‘Round the world with Viktor Orbán

July 7, 2017

Apart from his now familiar bashing of George Soros and his mantra on the migration crisis, Prime Minister Viktor Orbán used his usual Friday platform on state-run Kossuth Rádió to talk about the FINA World Championships in Budapest, Hungary’s alleged energy independence, the former Libyan dictator Muammar Gaddafi and the Austrian Chancellor’s comments on V4 countries, reports news site Index.hu.

Orbán repeated the unsubstantiated claims of the now ubiquitous anti-Soros billboard campaign, namely that George Soros wants to settle one million migrants in Europe every year. According to Orbán, European citizens, including Hungarians can see every day the effects of this experiment.

“The mood always becomes tense when it comes to discussing migration at EU summits,” he said, adding that when he tries to make EU leaders acknowledge that migration into Europe must be stopped, they always want to communicate instead that well-managed migration is beneficial for Europe. However, according to Orbán, the majority believe it is not, but European leaders are tied ideologically or financially to liberalism and make decisions while putting aside their countries’ interests.

“Everybody knows that we are right. It is hard to speak to a prime minister who would not admit it privately that the Hungarian example is the good practice,” said Orbán, adding that “it is commonplace in Europe that Hungarians are right.”

According to him, after Hungary, Italy ultimately realized that they must do something about Soros-founded NGOs that collaborate with human traffickers.

“We are waiting for the next country to join our club after Italy.”

Orbán underlined how hard it is to keep order outside of Europe, citing Libya as an example.

“Gaddafi should not have been killed,” he said, adding that “nobody states that there was perfect, democratic governing in Libya, but at least there was a government.”

According to Orbán “[…] this whole thing is Europe’s mental illness, that [Europe] requires [the following of] ideas in places like this that are [native] in Europe,” and this leads to Europe destroying the stability of the EU’s neighboring countries.

“While [Gaddafi] was alive, there was no migration, there weren’t scores of refugees, because there was an agreement between Italy and Libya,” said Orbán – forgetting to mention the brutal and inhuman methods that Libya’s former dictator applied to stop people from trying to cross the Mediterranean Sea in exchange for a constant flow of European money, equipment and technology, and European leaders’ turning a blind eye to his human rights abuses.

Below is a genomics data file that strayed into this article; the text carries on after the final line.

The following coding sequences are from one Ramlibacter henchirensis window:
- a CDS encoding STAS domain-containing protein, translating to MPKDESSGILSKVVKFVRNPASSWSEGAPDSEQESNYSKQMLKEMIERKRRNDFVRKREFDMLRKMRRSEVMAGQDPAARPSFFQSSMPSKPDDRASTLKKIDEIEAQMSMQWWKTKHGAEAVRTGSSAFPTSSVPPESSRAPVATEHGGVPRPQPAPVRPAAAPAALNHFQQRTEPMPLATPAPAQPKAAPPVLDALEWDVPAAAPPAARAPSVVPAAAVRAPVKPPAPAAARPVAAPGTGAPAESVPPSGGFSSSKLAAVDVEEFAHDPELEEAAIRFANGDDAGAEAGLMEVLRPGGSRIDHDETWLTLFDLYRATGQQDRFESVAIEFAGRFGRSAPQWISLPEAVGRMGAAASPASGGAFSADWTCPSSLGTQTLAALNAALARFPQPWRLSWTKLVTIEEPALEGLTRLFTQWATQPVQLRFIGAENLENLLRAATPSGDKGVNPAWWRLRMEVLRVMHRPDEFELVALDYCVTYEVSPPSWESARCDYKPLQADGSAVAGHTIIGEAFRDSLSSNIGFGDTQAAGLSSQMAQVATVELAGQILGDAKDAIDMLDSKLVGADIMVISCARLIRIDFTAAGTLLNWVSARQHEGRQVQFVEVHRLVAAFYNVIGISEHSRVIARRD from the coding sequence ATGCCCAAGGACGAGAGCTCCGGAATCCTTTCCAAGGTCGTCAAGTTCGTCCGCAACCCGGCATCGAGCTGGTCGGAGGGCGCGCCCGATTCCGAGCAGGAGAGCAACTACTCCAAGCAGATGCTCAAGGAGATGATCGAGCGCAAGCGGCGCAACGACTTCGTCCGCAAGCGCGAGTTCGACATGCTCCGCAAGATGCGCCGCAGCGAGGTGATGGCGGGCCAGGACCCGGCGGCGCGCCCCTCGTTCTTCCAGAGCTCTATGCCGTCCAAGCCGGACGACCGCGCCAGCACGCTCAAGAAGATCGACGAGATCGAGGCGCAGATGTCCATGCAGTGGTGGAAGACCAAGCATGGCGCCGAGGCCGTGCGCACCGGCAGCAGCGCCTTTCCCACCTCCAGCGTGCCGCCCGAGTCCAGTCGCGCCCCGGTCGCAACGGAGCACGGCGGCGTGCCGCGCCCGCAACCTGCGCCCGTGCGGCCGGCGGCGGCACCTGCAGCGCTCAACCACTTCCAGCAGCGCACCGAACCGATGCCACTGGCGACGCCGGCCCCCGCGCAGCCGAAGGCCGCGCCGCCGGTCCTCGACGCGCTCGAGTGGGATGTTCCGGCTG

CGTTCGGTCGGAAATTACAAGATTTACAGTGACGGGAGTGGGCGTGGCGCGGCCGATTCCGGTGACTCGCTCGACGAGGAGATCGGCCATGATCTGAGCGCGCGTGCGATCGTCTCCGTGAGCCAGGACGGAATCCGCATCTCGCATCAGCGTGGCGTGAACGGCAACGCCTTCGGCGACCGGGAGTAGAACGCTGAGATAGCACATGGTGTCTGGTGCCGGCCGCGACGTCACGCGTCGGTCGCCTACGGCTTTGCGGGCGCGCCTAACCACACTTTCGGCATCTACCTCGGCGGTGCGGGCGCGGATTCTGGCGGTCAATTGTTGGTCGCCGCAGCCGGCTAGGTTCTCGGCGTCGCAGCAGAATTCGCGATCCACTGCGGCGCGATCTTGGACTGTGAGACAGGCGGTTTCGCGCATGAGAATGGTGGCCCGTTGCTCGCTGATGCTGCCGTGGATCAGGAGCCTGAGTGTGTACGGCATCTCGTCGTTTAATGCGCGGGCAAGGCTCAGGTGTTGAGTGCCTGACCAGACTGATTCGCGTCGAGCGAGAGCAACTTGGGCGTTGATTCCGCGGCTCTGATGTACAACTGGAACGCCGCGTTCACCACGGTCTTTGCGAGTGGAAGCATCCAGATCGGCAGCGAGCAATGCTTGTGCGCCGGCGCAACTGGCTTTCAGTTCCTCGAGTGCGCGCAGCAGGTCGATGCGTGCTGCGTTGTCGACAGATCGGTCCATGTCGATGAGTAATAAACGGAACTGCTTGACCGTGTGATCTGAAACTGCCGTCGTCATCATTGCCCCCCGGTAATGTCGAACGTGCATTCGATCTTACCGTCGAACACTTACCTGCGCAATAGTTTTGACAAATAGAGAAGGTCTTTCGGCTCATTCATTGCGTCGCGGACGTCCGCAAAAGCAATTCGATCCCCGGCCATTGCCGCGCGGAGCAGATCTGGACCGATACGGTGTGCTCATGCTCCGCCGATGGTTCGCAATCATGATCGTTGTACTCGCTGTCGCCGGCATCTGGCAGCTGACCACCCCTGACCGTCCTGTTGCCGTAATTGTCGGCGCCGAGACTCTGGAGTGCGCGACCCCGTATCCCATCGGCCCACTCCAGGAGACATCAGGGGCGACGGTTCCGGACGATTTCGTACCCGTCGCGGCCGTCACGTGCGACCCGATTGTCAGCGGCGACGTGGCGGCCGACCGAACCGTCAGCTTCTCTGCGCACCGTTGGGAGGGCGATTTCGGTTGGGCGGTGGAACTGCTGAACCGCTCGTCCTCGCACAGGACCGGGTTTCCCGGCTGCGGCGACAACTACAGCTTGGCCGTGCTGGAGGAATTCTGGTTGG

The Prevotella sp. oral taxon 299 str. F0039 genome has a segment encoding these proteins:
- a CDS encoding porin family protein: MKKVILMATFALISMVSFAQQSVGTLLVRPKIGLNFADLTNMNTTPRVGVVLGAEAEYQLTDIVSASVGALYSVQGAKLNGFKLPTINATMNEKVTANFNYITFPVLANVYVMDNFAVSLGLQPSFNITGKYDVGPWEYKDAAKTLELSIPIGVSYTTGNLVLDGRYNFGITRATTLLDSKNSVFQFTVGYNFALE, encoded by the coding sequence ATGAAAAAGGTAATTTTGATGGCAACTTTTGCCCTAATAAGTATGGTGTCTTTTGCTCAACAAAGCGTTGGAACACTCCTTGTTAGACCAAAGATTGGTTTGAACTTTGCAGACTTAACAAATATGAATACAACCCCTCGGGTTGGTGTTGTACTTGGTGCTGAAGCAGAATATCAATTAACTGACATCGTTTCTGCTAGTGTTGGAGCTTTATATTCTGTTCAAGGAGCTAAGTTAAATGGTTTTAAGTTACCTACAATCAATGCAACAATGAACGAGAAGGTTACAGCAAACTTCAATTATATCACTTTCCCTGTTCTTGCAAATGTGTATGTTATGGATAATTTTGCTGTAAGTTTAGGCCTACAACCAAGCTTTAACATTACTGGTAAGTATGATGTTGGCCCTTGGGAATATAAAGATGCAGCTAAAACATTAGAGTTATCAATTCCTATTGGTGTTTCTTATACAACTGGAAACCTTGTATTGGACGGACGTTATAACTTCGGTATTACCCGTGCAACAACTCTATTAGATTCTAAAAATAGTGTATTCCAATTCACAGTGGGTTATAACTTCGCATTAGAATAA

Orbán cited former Italian prime minister Silvio Berlusconi, who had warned that in Gaddafi’s absence, there would be nobody to stick to the agreement [between Italy and Libya]. As currently there is no legitimate government to negotiate with in Libya, European armed forces have to go there, according to Orbán.

He argued that as long as Europe only talks about how to distribute refugees and does not declare openly that it does not want to let in migrants at all, there is an open invitation letter [for migrants.]

“Everybody who can afford it, even from the middle of Africa, will set out for Europe in the hope of a better life,” he claimed.

Regarding the FINA World Championships, beginning next week in Budapest, Orbán said that “this whole event is the main rehearsal, we will see what we are capable of,” most likely referring to a future Olympics in Budapest.

Orbán seized the opportunity to list a few things that – at least according to him – against all odds, Hungarians [and in fact the government] had proved themselves capable of in the past – namely “sending home the IMF,” regulating multinational corporations and achieving energy independence.

He stated that in recent years Hungary managed to strengthen its energy positions, the country now can acquire gas from pipes of non-Russian origin and public utility providers were purchased back.

“I had to purchase back 25 percent of MOL (Hungarian Oil and Gas Company) from the Russians’ pocket,” Orbán ranted.

Finally, in response to Austrian Chancellor Christian Kern’s comments on alleged disagreements between the Visegrád 4 countries (Hungary, Poland, Czech Republic and Slovakia), Orbán said: “I understand that it hurts Austrians that they are not a part of the V4 countries … Austria is a partnerless country, we do not even know who they coordinate their interests with” and “[Austria] should not hope to be able to break the unity of the V4”.